The deficit dominates
Revenue’s mistake doesn’t change the big picture
IN TRYING TO FORECAST the rand, one of the issues that dominate is the current account deficit. But now aspersions have been cast on the validity of South Africa’s current account statistics, given media reports of an R18bn mistake last year in the SA Revenue Service’s figures on exports and imports.
The central concern with Revenue’s figures is the treatment of temporary imports of gold for refinery purposes and the subsequent re-export of that gold. Before July 2008 the trade statistics included all direct imports but excluded all temporary imports. There was a similar basis for reporting exports in trade statistics. Revenue says there was a significant increase in the quantity of gold brought into SA for refining purposes to be taken out of the country again. That meant the “temporarily imported” gold had to be treated differently: it was decided to include it in the import statistics. However, the temporary nature of those imports wasn’t reflected in the export numbers.
Looking beyond the “shock, horror” headlines about the anomaly, the question is whether Revenue’s mistake means SA’s current account deficit – R186bn on an annualised basis in the third quarter of last year – was overstated by the SA Reserve Bank. According to a Bank official, the answer is an unequivocal “no”. The reason is that the Bank always adjusts Revenue’s figures it receives and that its numbers already reflect the adjustments for the temporary gold imports. There’s always a difference between Revenue’s and the Bank’s figures due to a range of reasons. So in the bigger scheme of things the mistake makes no difference.
However, on a monthly basis (when the trade figures are released by Revenue) the mistake can make a difference to immediate perceptions in the markets. (The current account figures are only released by the Reserve Bank once every quarter.) At the time of writing, Revenue was scheduled to make an announcement detailing the differences in the figures on 4 February.
The mistake in Revenue’s figures made a difference to the recently released December trade figures. Stanlib economist Kevin Lings says included in the figure for imports was an increase of a substantial R2,2bn in precious metals imports, which mainly represents gold destined for re-export. Lings doesn’t say so, but the implication is that the large monthly trade deficit of R9bn was overstated by more than R2bn.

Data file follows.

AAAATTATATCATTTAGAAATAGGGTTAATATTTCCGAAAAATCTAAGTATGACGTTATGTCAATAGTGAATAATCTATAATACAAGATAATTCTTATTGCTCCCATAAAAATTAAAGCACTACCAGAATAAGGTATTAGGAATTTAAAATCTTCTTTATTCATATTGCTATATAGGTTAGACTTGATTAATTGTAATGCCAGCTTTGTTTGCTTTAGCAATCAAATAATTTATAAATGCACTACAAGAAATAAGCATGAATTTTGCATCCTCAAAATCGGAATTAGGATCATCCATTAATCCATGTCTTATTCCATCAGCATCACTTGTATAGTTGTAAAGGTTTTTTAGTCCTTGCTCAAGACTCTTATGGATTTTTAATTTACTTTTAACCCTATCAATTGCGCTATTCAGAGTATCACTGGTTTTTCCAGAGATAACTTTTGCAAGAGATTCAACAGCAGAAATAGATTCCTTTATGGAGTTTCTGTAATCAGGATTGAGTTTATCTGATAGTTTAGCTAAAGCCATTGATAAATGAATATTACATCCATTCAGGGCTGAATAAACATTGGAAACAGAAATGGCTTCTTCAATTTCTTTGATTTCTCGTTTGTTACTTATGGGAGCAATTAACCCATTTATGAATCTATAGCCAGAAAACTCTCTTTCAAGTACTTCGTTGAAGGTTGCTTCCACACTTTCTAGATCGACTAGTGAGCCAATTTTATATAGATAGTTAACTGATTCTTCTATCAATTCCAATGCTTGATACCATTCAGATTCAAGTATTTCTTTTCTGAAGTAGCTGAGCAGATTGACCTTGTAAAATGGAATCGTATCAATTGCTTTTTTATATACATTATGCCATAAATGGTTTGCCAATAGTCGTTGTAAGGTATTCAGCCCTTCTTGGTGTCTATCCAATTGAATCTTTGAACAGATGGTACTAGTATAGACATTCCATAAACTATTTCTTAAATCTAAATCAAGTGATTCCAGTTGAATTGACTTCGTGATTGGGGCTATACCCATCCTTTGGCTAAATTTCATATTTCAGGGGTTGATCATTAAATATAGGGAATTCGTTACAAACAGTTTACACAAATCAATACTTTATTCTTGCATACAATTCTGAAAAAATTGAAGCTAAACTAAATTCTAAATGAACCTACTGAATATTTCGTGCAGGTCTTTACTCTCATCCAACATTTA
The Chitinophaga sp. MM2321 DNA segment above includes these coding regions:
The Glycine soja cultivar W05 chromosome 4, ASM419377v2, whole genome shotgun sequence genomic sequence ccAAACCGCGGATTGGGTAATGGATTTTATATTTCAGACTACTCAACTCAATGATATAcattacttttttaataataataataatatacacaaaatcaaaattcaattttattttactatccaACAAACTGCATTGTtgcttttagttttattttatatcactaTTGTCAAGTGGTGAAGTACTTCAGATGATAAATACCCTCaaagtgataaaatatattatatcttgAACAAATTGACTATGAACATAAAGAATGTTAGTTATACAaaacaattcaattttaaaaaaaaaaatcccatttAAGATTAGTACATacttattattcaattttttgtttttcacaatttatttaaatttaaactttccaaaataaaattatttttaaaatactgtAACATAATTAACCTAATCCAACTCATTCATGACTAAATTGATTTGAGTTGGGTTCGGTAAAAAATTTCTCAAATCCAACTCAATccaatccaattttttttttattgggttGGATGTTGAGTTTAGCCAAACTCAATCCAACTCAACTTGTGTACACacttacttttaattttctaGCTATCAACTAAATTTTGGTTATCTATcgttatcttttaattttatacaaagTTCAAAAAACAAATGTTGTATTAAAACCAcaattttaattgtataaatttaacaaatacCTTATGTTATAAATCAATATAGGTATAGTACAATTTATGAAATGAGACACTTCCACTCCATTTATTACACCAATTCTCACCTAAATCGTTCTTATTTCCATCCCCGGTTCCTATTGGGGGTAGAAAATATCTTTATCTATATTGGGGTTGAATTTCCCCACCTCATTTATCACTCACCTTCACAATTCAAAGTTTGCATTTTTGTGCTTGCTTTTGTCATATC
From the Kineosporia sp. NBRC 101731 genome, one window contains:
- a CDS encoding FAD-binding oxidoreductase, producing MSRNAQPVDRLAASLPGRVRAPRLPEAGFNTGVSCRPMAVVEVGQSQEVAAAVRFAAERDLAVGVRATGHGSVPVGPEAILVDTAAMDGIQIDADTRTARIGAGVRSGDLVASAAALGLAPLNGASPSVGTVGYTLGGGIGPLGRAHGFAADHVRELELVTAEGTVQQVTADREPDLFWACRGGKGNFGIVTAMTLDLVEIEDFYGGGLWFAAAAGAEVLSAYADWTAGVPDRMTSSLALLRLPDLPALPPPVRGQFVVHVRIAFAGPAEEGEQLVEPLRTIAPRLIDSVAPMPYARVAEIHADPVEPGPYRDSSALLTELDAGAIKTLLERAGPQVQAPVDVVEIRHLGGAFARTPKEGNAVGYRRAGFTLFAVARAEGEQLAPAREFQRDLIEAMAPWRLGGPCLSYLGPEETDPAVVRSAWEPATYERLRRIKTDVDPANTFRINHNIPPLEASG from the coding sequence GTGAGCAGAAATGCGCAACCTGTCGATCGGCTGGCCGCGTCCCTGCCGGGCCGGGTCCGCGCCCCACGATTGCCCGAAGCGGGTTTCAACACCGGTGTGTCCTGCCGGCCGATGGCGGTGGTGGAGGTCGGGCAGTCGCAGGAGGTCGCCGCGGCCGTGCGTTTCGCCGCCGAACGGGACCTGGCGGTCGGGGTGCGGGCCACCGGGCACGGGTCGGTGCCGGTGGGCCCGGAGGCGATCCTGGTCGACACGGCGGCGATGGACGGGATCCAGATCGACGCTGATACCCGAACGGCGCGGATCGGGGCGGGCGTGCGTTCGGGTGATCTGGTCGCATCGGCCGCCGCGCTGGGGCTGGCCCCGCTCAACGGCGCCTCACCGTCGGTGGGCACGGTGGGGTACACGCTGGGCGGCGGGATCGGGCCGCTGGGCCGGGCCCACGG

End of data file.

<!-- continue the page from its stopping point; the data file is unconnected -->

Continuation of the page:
SA’s large current account deficit is the main reason why Rand Merchant Bank currency strategist John Cairns is more bearish about the rand this year than some other economists. Although he expects the deficit to shrink to 6,5% of gross domestic product this year, that’s still “unusually large” – requiring substantial capital inflows from the rest of the world. He expects the rand to be volatile, trading in a range between US$1/R9 and US$1/R12. Cairns’s central forecast is for the rand to end the year at US$1/R10,50. He acknowledges that deep uncertainty about the future of the US dollar clouds the outlook.
But one thing Cairns is certain about is that the rand won’t strengthen again as it did after the 2001 currency shock. Other economists, such as ETM’s Russell Lambert, disagree. Cairns believes the post-2001 move was an anomaly.
Cairns says history shows that most sharp downward rand adjustments weren’t followed by sustained recovery: as examples, there are the experiences of 1996, 1998 and 2006. In addition, Cairns says international and local economic conditions are completely different from those prevailing in 2002 onwards. In 2002/2003 commodity prices boomed (the composite index rose 50%), the US dollar started a prolonged period of weakening (US$0,88/1 euro to US$1,20/euro by year-end 2003 and eventually to US$1,60/1 euro), risk-taking increased sharply – with a corresponding flood of money going to emerging markets and carry trades – and SA and the global economy embarked on a sustained strong recovery.
Says Cairns: “The rand is currently not nearly as undervalued as it was at the end of 2002. Most importantly, after the 2001 rand weakness SA was actually running a small current account surplus – quite a contrast to the current massive deficit.”
In addition, the Reserve Bank’s response to the 2001 rand weakness was to increase interest rates in 2002 and only to start cutting rates in 2003. By contrast, the Bank didn’t hike rates after the rand weakened sharply at year-end 2008 and is currently cutting rates (although SA still maintains high interest rates compared with the rest of the world).